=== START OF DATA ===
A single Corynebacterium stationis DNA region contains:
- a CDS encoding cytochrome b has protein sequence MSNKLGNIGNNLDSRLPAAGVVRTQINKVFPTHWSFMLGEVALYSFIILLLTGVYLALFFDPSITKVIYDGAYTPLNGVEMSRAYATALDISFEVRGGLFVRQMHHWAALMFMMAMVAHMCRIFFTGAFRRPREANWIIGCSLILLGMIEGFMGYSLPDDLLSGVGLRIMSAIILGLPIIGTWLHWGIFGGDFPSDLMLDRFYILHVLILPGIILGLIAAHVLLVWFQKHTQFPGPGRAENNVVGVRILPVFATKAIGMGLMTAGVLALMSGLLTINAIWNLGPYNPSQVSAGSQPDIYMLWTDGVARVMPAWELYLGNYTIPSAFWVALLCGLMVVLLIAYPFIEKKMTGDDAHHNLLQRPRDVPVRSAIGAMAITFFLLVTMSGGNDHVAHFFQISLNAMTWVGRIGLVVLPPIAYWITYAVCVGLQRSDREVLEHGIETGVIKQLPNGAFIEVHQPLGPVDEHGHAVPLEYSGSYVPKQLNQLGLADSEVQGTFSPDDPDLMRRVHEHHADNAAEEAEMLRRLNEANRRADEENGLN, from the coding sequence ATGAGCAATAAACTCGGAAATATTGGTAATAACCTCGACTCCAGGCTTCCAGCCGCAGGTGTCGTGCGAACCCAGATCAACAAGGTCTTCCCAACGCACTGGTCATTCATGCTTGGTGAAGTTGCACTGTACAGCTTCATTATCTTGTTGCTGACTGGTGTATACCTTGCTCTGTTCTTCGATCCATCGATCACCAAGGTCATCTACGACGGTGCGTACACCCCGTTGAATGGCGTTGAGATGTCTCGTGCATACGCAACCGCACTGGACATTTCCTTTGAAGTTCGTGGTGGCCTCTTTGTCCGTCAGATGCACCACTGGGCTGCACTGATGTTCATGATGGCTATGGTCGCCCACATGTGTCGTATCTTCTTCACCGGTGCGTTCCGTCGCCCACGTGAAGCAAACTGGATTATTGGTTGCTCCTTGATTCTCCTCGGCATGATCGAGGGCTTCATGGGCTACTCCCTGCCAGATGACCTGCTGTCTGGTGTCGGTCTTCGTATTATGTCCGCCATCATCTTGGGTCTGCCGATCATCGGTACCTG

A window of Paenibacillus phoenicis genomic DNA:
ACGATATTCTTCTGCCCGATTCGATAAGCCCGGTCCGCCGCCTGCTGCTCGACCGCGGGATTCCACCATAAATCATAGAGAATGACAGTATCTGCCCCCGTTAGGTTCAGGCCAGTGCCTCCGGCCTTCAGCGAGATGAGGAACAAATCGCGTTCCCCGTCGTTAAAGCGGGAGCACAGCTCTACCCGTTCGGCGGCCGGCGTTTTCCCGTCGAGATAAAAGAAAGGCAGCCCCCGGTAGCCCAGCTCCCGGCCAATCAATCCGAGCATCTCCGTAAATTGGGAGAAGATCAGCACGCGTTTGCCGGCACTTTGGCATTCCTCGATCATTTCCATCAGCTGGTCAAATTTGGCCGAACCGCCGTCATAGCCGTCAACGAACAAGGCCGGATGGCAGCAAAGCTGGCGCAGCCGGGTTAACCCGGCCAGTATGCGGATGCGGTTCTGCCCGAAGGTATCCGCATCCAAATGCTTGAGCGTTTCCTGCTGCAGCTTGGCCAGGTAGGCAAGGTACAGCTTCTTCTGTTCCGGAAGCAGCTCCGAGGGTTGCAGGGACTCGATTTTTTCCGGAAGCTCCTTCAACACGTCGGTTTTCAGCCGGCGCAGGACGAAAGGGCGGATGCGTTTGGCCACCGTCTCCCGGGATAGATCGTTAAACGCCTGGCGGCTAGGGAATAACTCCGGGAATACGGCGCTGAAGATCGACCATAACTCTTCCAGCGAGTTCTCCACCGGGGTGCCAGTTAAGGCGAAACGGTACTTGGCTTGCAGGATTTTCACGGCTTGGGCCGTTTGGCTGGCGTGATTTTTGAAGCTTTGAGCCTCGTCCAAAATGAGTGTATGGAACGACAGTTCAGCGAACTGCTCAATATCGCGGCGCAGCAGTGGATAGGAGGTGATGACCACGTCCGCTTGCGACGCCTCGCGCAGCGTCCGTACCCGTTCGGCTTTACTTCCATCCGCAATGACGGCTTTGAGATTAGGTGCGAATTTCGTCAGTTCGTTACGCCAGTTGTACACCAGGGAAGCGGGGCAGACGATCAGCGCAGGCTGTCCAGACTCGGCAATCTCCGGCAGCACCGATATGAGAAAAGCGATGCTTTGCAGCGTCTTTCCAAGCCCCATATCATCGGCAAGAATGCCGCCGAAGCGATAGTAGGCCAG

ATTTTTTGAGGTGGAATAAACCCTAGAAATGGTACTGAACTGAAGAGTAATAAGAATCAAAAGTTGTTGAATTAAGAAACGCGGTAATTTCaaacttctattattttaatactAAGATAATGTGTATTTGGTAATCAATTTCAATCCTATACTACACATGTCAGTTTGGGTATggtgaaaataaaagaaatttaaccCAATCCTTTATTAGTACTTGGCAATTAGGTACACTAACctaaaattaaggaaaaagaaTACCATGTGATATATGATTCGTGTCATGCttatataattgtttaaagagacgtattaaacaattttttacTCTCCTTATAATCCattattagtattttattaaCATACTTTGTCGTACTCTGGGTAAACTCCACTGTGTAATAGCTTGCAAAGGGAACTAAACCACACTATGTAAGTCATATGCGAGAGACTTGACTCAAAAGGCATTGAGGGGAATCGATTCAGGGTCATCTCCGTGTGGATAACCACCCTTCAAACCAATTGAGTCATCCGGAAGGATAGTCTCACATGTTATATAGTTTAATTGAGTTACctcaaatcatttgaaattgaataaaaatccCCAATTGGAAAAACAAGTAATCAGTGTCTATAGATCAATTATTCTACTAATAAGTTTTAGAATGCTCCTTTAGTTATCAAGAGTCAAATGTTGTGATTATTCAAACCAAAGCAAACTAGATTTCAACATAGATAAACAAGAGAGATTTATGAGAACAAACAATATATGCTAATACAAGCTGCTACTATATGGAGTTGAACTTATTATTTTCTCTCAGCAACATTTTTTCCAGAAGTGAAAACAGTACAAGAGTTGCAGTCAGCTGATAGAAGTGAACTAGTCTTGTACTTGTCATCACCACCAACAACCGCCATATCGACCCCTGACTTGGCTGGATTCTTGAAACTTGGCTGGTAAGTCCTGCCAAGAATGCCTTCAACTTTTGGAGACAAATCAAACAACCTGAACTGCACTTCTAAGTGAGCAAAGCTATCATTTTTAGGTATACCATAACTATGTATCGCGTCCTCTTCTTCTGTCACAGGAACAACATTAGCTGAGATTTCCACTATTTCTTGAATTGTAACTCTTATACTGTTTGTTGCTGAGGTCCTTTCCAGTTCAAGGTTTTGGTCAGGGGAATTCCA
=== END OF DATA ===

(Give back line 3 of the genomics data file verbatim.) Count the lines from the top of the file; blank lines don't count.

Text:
A window of Paenibacillus phoenicis genomic DNA: